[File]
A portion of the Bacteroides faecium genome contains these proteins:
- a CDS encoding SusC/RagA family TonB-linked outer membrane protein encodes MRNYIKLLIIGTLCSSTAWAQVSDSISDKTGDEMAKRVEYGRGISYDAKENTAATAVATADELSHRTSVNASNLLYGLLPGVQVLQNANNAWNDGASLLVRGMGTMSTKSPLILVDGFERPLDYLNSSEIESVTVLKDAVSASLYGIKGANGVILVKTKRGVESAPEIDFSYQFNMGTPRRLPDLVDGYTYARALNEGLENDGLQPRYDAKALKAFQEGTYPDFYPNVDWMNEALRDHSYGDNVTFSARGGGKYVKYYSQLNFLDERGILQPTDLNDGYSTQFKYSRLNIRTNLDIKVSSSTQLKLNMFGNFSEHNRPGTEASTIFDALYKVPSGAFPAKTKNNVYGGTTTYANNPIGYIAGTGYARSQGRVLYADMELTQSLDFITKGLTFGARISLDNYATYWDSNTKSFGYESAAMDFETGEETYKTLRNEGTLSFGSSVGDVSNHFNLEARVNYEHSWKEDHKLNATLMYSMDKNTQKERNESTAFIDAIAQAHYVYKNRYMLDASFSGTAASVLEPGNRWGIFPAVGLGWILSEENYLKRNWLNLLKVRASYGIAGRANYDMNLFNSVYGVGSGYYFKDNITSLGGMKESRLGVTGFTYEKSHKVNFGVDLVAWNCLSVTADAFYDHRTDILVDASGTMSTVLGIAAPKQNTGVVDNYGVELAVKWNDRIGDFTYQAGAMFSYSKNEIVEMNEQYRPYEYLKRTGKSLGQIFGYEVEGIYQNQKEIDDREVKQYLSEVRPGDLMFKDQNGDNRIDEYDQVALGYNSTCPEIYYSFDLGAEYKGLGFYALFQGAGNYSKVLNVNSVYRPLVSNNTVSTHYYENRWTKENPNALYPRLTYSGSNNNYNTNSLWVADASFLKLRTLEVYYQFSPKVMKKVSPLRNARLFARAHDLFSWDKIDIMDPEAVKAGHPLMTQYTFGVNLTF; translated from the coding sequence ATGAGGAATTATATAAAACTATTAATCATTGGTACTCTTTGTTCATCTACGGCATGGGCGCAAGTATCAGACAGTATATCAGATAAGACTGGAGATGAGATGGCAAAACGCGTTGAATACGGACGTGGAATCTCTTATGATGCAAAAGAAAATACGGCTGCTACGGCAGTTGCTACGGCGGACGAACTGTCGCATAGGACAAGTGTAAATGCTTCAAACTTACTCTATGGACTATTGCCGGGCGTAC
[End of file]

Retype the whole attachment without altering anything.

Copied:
A portion of the Bacteroides faecium genome contains these proteins:
- a CDS encoding SusC/RagA family TonB-linked outer membrane protein encodes MRNYIKLLIIGTLCSSTAWAQVSDSISDKTGDEMAKRVEYGRGISYDAKENTAATAVATADELSHRTSVNASNLLYGLLPGVQVLQNANNAWNDGASLLVRGMGTMSTKSPLILVDGFERPLDYLNSSEIESVTVLKDAVSASLYGIKGANGVILVKTKRGVESAPEIDFSYQFNMGTPRRLPDLVDGYTYARALNEGLENDGLQPRYDAKALKAFQEGTYPDFYPNVDWMNEALRDHSYGDNVTFSARGGGKYVKYYSQLNFLDERGILQPTDLNDGYSTQFKYSRLNIRTNLDIKVSSSTQLKLNMFGNFSEHNRPGTEASTIFDALYKVPSGAFPAKTKNNVYGGTTTYANNPIGYIAGTGYARSQGRVLYADMELTQSLDFITKGLTFGARISLDNYATYWDSNTKSFGYESAAMDFETGEETYKTLRNEGTLSFGSSVGDVSNHFNLEARVNYEHSWKEDHKLNATLMYSMDKNTQKERNESTAFIDAIAQAHYVYKNRYMLDASFSGTAASVLEPGNRWGIFPAVGLGWILSEENYLKRNWLNLLKVRASYGIAGRANYDMNLFNSVYGVGSGYYFKDNITSLGGMKESRLGVTGFTYEKSHKVNFGVDLVAWNCLSVTADAFYDHRTDILVDASGTMSTVLGIAAPKQNTGVVDNYGVELAVKWNDRIGDFTYQAGAMFSYSKNEIVEMNEQYRPYEYLKRTGKSLGQIFGYEVEGIYQNQKEIDDREVKQYLSEVRPGDLMFKDQNGDNRIDEYDQVALGYNSTCPEIYYSFDLGAEYKGLGFYALFQGAGNYSKVLNVNSVYRPLVSNNTVSTHYYENRWTKENPNALYPRLTYSGSNNNYNTNSLWVADASFLKLRTLEVYYQFSPKVMKKVSPLRNARLFARAHDLFSWDKIDIMDPEAVKAGHPLMTQYTFGVNLTF; translated from the coding sequence ATGAGGAATTATATAAAACTATTAATCATTGGTACTCTTTGTTCATCTACGGCATGGGCGCAAGTATCAGACAGTATATCAGATAAGACTGGAGATGAGATGGCAAAACGCGTTGAATACGGACGTGGAATCTCTTATGATGCAAAAGAAAATACGGCTGCTACGGCAGTTGCTACGGCGGACGAACTGTCGCATAGGACAAGTGTAAATGCTTCAAACTTACTCTATGGACTATTGCCGGGCGTAC